Stage preview

Billy Hartung can't resist the lure of 'Footloose'

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Where: Pittsburgh CLO at the Benedum Center, Downtown.

When: 8 p.m. Tuesday-Friday; 2 and 8 p.m. Saturday; and 2 and 7 p.m. Sunday. 

Tickets: $45.75-$75.75 ; or 412-456-6666.

Billy Hartung enters with a cowboy hat and enough energy to fuel a Downtown block, leaving no doubt he’‍s ready to cut loose.

The Seton-La Salle High and Point Park grad originated the role of spurned boyfriend Chuck Cranston when “Footloose” danced onto Broadway in 1998. Now, at age 43, he‘‍s back in his boots for Pittsburgh CLO, playing band leader Cowboy Bob. It’‍s a relatively small role, and that suits Mr. Hartung just fine. He wasn‘‍t sure he wanted to be involved at all.

It took a little persuasion by director and friend Barry Ivan to lure him back. The dedicated father of five had taken a step back from performing and once he had signed, there came an unexpected bonus -- his daughter Elizabeth, 14, who was born while dad was hoofing in “Footloose” on Broadway, was among the youngsters hired for the CLO production.  

“When you look at the journey, I’‍m doing the show with my daughter. What a gift for me!” he said. “She laughs that she‘‍s been singing [”Footloose“ songs] in the back of the car, and now she’‍s singing it on stage.”

It’‍s been a rare sight to find Mr. Hartung on stage for a musical in recent years. He chose a different life after finding Broadway success, moving back to Pittsburgh from New York and buying the house he grew up in with wife Sharon. He has performed occasional roles far (as a dancer in the 2002 movie “Chicago”) and near home (City Theatre‘‍s premiere of the musical “Hearts Are Wild” in 2006, for example) but these days he‘‍s mostly behind the scenes as creative director of the Center for Theater Arts in Mt. Lebanon -- where he directed a high school production of “Footloose” -- and he also travels with his band, the Hooligan Brothers, for weekend gigs.

“My wife, Sharon, and I knew we wanted a big family. I’‍m one of seven, and she‘‍s one of six,” he said. That’‍s a lot of family members to fill Benedum Center seats this week.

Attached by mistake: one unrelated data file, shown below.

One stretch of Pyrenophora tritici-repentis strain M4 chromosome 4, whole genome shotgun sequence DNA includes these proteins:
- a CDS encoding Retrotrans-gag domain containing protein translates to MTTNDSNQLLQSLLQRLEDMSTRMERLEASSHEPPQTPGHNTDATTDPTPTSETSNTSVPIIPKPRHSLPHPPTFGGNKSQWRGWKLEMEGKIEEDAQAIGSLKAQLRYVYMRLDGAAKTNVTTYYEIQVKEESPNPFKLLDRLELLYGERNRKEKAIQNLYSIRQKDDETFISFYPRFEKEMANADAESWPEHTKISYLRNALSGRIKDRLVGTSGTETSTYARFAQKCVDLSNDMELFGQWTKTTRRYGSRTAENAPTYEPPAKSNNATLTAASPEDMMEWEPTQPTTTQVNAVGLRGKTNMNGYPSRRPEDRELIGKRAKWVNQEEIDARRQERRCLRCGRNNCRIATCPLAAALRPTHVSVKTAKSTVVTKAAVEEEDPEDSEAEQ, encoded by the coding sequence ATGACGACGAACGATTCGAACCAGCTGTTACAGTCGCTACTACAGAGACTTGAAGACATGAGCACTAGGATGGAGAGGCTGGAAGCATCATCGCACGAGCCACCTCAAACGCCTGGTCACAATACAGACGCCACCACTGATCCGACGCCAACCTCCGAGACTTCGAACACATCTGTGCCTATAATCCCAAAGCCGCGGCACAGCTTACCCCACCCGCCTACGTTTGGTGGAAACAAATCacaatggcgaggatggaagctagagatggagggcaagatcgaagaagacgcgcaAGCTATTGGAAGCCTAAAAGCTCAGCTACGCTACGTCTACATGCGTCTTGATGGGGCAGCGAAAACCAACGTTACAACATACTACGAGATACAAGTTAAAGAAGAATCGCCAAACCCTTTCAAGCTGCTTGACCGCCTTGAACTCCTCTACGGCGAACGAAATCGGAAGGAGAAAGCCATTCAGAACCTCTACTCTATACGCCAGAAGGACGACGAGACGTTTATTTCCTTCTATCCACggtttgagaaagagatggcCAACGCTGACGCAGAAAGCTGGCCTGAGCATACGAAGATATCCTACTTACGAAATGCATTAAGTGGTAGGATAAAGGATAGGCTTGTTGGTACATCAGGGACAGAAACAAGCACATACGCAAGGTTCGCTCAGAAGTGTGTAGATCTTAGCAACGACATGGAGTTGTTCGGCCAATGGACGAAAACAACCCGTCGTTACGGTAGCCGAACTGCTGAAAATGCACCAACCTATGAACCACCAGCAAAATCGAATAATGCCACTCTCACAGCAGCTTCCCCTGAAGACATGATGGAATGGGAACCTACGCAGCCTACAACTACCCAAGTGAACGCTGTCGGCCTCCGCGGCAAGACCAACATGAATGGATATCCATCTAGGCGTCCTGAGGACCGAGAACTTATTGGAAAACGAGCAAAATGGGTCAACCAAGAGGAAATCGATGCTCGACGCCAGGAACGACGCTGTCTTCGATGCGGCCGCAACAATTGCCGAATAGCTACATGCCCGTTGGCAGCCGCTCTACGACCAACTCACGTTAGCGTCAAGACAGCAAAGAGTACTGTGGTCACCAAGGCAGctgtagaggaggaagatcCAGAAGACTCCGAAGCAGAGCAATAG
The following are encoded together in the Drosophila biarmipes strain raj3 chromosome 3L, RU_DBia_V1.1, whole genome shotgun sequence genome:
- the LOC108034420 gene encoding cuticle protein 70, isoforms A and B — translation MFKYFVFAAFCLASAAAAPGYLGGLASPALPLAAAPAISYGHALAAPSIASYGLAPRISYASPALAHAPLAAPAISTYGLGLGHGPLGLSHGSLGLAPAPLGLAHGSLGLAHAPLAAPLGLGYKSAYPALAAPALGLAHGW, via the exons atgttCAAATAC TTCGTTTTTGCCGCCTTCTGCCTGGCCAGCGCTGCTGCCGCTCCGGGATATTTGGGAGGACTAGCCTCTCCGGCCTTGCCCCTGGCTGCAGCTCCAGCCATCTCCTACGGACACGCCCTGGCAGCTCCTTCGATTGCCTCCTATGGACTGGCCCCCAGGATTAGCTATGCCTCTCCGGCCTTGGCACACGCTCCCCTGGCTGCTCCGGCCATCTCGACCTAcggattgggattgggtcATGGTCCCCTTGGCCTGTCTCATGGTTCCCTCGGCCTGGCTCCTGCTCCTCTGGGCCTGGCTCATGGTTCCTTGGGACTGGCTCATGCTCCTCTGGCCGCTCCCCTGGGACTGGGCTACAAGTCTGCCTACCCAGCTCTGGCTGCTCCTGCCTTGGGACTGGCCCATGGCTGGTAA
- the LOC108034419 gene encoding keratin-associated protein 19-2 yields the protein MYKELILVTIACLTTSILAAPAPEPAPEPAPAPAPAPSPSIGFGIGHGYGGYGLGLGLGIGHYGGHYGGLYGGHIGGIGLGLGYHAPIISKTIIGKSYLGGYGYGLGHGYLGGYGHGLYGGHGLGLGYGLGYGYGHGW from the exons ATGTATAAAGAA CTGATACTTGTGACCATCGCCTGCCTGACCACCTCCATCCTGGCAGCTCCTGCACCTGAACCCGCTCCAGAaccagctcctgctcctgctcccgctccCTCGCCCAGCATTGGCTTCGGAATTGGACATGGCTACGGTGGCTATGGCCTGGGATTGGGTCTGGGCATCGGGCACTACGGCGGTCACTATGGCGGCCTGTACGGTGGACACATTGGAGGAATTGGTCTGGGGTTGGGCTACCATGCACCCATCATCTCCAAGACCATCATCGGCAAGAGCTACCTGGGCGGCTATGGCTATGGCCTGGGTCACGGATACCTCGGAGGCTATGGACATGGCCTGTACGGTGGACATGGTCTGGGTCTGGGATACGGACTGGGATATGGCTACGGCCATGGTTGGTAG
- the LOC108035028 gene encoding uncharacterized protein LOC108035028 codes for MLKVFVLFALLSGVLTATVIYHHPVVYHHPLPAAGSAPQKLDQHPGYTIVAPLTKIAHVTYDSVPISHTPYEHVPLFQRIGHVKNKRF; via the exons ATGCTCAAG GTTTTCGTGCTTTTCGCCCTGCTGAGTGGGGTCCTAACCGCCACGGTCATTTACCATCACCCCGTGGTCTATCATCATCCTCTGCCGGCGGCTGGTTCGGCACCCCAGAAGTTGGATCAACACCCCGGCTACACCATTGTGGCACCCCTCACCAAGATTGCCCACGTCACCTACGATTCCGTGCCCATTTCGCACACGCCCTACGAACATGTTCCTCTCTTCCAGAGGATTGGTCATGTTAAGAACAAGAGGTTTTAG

“We need two Ducky buses to fit them all,” he said.

Back in the 1990s, when he was a high-energy 25, Mr. Hartung was living another dream. He was working on two Broadway premieres -- “Footloose” and “Side Show,” his New York debut as Roustabout -- and was one of five male dancers for “Minnelli on Minnelli,” Liza’‍s tribute to her father at the Palace Theatre. All of it happened as his first child, Elizabeth, was about to be born. In fact, she took her first bow from the stage of the Palace with Liza with a “z.”

“I never missed a show due to illness or injury, which was unheard of, but I had one window, and it was to do a show with Liza Minnelli. ... My wife was eight months pregnant.  Liza‘‍s like, ’‍I‘‍d like you to be in my show ... and we’‍ll hire someone to cover you in case the baby comes. So I was rehearsing ‘‍Footloose’‍ during the day and working with Liza at night, and then we have the baby opening night.”

The run of “Footloose” was 2 1/2 years that resulted in friendships that increased his already long holiday card list and continue to this day. “Anika Noni Rose came in to play Rusty, Christian Borle, Tom Plotkin ... it was really fun to be someone who knew the model but got to try it with all these different people. And most importantly, I got to open it when there was the question of whether it would work and take it to closing night [after 709 performances] when you could put it away and say, ‘‍What a gift.’‍ ”

Also in that original cast was three-time Tony nominee Dee Hoty, who reprises her role as Vi Moore for Pittsburgh CLO.  Patrick Cassidy leads the cast as the Rev. Shaw Moore. Their roles as grieving parents were played by Dianne Wiest and John Lithgow in the movie version.

Mr. Hartung was with the process of bringing the movie that screams 1980s -- with hit songs such as “Let’s Hear It For the Boy,” “Almost Paradise,” “Holding Out For a Hero” and the title song -- every step of the way to Broadway. He began with a concert production in Connecticut, in which he played the Kevin Bacon role of the rebellious Ren, before screenplay writer and lyricist Dean Pitchford stepped in to make a go of the show on Broadway.

He was one of the few who made the leap to New York when he auditioned for several of the male roles before being cast as Chuck. He brought a likability to the role that wasn‘‍t as evident on screen. He walked in knowing the character from head to toe.

“When I played Chuck Cranston, I always thought he was misunderstood. He’s not a bad guy. He probably worked in a gas station and he had a shirt with his name on it, so I would wear clothes like that and rehearse in my boots and my jeans because it was the workshop before we knew it was bound for another life,” Mr. Hartung recalled.

“They got so used to seeing me in those clothes that when the costume designer showed up and we went to the out-of-town tryout in D.C., the director was like, ’‍I can’t see him. … Tell Billy to give the costume designer his clothes and tell him to make the clothes that way.’ So they took a $12 Old Navy shirt and made me two of them for $800 because the material had to be what they could wash every day for eight shows a week. So at the end of the show, they gave me all those clothes they made of clothes I already owned.”

He says this with his black leather cowboy hat on the table beside him. It‘‍s his own, decided on because a hat not only has to suit its wearer but also not fly off during a big dance number. Gone are the days when he was running between rehearsals for “Footloose” and “Side Show” and preparing to go onstage with Liza Minnelli.

It’‍s a sure sign he‘‍s ready to cut loose again, this time with the appropriately titled song “Still Rockin’‍.”



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